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"We Need Tear Gas Packets Now!" Two Simple Ways to Support the Protesters in Ferguson

The goal is to raise enough money to send 500 treatments for tear gas exposure to support protesters in Ferguson, Mo.
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Sudecon packets

Image courtesy of GoFundMe.com.

UPDATE: The organizers of the project described below have suspended this campaign after learning that GoFundMe is also hosting a fundraiser for the policeman who shot Mike Brown. They are asking supporters of the protests in Ferguson to make donations through a different site, operationhelporhush.org.


The tense situation in Ferguson, Mo., has only intensified over the last few days. Early yesterday afternoon Governor Jay Nixon deployed the National Guard in response to continued protests regarding the police killing of 18-year-old unarmed teenager Michael Brown. Monday night brought the arrest of least 31 people and the continued use of tear gas by police to break up crowds.

"With the lack of awareness of effective treatment for chemical attack, we thought it would be good to create a specific campaign."

The repeated use of tear gas in Ferguson—already the subject of tweets of solidarity from Palestinian activists—has drawn significant attention from supporters of the protesters across the country. On Monday, August 18, a new crowdfunding effort appeared on GoFundMe.com with the aim of purchasing 500 sets of tear gas treatment packets known as Sudecon wipes and sending them to protesters.

The packets are manufactured by a company called Fox Labs and according to the project’s creator, Damien Karolev, only recently became available on the consumer market. The treatments, which cost $3 each, neutralize and decontaminate the eyes and skin of people exposed to tear gas.

According to the fundraiser’s GoFundMe.com profile:

Sudecon comes on wipes in single-treatment packets; to fully decontaminate one person’s face and hands requires two wipes; the first is wrung into the eyes and placed over them, the second is used to wipe down exposed skin on the face and hands. The chemical completely neutralizes pepper spray and [tear] gas in between five and fifteen minutes.

When reached for comment by YES!, Karolev had this to say about the fundraising efforts:

With the lack of awareness of effective treatment for chemical attack, we thought it would be good to create a specific … campaign and send earmarked funds to be sure that the people there had access to this treatment in particular … There is a general fundraising campaign being operated under the #OperationHelpOrHush banner accepting Paypal donations at sadittycooks [at] gmail.com. I'd like to be very clear that we are not competing with this campaign; we are contributing our earmarked funds to this campaign, and any extra will be donated without earmark.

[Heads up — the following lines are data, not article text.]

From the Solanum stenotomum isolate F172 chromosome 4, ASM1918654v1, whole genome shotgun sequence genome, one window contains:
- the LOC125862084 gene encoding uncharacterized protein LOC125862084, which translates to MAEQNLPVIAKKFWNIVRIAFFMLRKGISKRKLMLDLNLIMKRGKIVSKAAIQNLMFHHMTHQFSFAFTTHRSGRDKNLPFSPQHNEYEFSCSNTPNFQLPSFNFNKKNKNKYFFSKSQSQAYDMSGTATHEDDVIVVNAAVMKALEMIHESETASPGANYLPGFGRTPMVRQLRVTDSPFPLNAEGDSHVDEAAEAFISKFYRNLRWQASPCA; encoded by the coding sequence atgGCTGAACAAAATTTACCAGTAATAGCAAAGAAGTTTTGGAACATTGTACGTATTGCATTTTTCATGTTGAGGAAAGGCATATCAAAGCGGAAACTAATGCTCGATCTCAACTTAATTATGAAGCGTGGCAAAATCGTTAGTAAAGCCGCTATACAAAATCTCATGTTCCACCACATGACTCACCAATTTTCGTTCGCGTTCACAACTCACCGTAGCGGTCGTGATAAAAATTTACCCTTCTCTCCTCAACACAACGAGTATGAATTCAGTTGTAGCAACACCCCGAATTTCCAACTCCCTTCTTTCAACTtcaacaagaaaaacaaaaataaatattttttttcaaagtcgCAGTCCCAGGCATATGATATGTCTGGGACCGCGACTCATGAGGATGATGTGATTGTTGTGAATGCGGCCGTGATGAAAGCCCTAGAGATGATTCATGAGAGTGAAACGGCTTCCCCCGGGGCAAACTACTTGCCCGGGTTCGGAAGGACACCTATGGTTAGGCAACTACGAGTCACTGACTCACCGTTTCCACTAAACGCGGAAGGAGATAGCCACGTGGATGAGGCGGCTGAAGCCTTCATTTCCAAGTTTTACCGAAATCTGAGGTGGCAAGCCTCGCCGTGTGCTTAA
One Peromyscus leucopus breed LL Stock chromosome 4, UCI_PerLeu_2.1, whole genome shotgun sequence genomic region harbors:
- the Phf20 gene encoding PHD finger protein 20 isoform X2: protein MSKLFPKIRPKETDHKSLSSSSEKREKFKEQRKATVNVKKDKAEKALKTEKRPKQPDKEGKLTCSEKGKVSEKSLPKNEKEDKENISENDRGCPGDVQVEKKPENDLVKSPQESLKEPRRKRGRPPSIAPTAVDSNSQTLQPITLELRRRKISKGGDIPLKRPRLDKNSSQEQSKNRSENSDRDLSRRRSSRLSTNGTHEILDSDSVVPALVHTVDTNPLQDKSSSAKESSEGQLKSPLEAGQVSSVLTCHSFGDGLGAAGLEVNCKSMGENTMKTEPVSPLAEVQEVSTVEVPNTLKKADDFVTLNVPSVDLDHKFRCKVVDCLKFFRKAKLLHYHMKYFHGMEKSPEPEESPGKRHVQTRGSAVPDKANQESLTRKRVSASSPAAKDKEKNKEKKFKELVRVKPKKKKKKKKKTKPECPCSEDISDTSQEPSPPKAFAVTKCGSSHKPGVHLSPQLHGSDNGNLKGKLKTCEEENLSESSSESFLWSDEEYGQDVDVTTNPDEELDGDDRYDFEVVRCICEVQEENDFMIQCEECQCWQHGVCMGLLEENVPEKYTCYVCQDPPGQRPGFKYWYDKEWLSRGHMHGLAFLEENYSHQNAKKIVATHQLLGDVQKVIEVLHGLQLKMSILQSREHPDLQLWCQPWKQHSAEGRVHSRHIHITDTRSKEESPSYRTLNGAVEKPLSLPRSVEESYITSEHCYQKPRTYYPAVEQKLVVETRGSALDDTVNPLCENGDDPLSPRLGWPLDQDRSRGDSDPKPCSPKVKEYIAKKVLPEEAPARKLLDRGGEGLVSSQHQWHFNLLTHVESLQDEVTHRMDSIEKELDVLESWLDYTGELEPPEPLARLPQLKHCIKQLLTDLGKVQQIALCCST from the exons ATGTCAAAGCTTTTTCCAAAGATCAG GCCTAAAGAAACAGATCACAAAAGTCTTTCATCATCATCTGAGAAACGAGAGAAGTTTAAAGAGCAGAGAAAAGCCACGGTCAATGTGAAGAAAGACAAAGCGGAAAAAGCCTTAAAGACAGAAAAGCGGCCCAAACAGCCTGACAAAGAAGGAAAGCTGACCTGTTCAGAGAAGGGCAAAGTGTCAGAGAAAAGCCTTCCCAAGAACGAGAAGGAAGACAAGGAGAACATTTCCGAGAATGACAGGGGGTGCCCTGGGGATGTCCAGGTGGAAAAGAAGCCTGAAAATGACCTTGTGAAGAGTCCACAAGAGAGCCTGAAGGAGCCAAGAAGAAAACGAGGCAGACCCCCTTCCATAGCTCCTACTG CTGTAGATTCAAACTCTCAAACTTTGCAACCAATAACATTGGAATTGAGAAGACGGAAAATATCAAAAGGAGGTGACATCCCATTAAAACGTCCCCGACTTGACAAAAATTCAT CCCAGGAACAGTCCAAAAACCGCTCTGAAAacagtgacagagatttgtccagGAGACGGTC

The project needs to raise a total of $1,600 to meet its goals and had raised $235 at the time of publication.

YES! also reached out to Missourians Organizing for Reform and Empowerment (MORE), an organization deeply involved with the protests in Ferguson, to ask if having effective tear gas treatment would be helpful to people on the ground.

“I think that's top priority,” said Jeff Ordower, executive director of MORE. “We need tear gas packets now!”

Another top fundraising concern, according to Ordower, should be legal defense funds for protestors. “Arrests will continue,” said Ordower who pointed out that some of those arrested had outstanding warrants at the time of their arrest. The legal fund sets out to support all people that have been arrested at the Ferguson protests, regardless of their charges, and provide them with proper legal representation.

Tensions remain high this afternoon. The Ferguson school district has announced classes will remain suspended for the rest of the week as violence clashes continue between protesters and police.

Click here to donate to the tear gas treatment fundraiser.

Click here to donate to the legal defense fund for Ferguson protesters.


Liz Pleasant wrote this article for YES! Magazine, a national, nonprofit media organization that fuses powerful ideas with practical actions. Liz is a graduate of the University of Washington's program in Anthropology, and an online editorial intern at YES! Follow her on Twitter @lizpleasant.

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